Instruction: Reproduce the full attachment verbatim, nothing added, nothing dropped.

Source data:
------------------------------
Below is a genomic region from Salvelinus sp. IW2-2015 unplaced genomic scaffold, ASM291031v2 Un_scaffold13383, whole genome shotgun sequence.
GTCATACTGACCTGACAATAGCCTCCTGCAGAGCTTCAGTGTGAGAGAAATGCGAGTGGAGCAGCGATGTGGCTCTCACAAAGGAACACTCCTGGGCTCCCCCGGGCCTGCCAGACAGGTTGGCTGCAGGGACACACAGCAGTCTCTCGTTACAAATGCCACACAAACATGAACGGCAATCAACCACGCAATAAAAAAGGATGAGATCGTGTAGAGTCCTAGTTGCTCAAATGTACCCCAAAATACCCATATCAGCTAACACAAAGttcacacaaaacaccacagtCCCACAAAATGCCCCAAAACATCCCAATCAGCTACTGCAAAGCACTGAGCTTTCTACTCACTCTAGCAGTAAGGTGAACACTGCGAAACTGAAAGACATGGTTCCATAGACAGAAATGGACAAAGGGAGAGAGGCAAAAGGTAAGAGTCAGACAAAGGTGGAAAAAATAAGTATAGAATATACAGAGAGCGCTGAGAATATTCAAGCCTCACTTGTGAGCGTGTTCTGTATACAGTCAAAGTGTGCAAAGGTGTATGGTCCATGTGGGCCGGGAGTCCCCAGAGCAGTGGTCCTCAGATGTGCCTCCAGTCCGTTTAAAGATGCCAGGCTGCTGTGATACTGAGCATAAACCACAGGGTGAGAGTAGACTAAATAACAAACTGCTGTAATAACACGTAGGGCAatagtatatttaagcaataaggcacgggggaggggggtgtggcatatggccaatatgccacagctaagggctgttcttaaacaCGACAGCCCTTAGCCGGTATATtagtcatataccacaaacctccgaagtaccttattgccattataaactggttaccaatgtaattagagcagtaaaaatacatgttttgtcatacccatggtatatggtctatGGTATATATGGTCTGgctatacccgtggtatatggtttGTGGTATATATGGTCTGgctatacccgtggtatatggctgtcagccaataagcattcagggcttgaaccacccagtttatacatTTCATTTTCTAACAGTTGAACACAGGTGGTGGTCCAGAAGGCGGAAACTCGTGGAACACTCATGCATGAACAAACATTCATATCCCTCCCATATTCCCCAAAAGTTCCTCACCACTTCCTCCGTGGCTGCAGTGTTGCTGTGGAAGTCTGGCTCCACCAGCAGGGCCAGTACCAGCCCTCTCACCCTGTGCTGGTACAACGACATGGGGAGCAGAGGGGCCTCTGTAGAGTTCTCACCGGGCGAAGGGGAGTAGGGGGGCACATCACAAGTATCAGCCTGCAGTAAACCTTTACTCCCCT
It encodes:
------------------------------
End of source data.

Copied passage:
Below is a genomic region from Salvelinus sp. IW2-2015 unplaced genomic scaffold, ASM291031v2 Un_scaffold13383, whole genome shotgun sequence.
GTCATACTGACCTGACAATAGCCTCCTGCAGAGCTTCAGTGTGAGAGAAATGCGAGTGGAGCAGCGATGTGGCTCTCACAAAGGAACACTCCTGGGCTCCCCCGGGCCTGCCAGACAGGTTGGCTGCAGGGACACACAGCAGTCTCTCGTTACAAATGCCACACAAACATGAACGGCAATCAACCACGCAATAAAAAAGGATGAGATCGTGTAGAGTCCTAGTTGCTCAAATGTACCCCAAAATACCCATATCAGCTAACACAAAGttcacacaaaacaccacagtCCCACAAAATGCCCCAAAACATCCCAATCAGCTACTGCAAAGCACTGAGCTTTCTACTCACTCTAGCAGTAAGGTGAACACTGCGAAACTGAAAGACATGGTTCCATAGACAGAAATGGACAAAGGGAGAGAGGCAAAAGGTAAGAGTCAGACAAAGGTGGAAAAAATAAGTATAGAATATACAGAGAGCGCTGAGAATATTCAAGCCTCACTTGTGAGCGTGTTCTGTATACAGTCAAAGTGTGCAAAGGTGTATGGTCCATGTGGGCCGGGAGTCCCCAGAGCAGTGGTCCTCAGATGTGCCTCCAGTCCGTTTAAAGATGCCAGGCTGCTGTGATACTGAGCATAAACCACAGGGTGAGAGTAGACTAAATAACAAACTGCTGTAATAACACGTAGGGCAatagtatatttaagcaataaggcacgggggaggggggtgtggcatatggccaatatgccacagctaagggctgttcttaaacaCGACAGCCCTTAGCCGGTATATtagtcatataccacaaacctccgaagtaccttattgccattataaactggttaccaatgtaattagagcagtaaaaatacatgttttgtcatacccatggtatatggtctatGGTATATATGGTCTGgctatacccgtggtatatggtttGTGGTATATATGGTCTGgctatacccgtggtatatggctgtcagccaataagcattcagggcttgaaccacccagtttatacatTTCATTTTCTAACAGTTGAACACAGGTGGTGGTCCAGAAGGCGGAAACTCGTGGAACACTCATGCATGAACAAACATTCATATCCCTCCCATATTCCCCAAAAGTTCCTCACCACTTCCTCCGTGGCTGCAGTGTTGCTGTGGAAGTCTGGCTCCACCAGCAGGGCCAGTACCAGCCCTCTCACCCTGTGCTGGTACAACGACATGGGGAGCAGAGGGGCCTCTGTAGAGTTCTCACCGGGCGAAGGGGAGTAGGGGGGCACATCACAAGTATCAGCCTGCAGTAAACCTTTACTCCCCT
It encodes: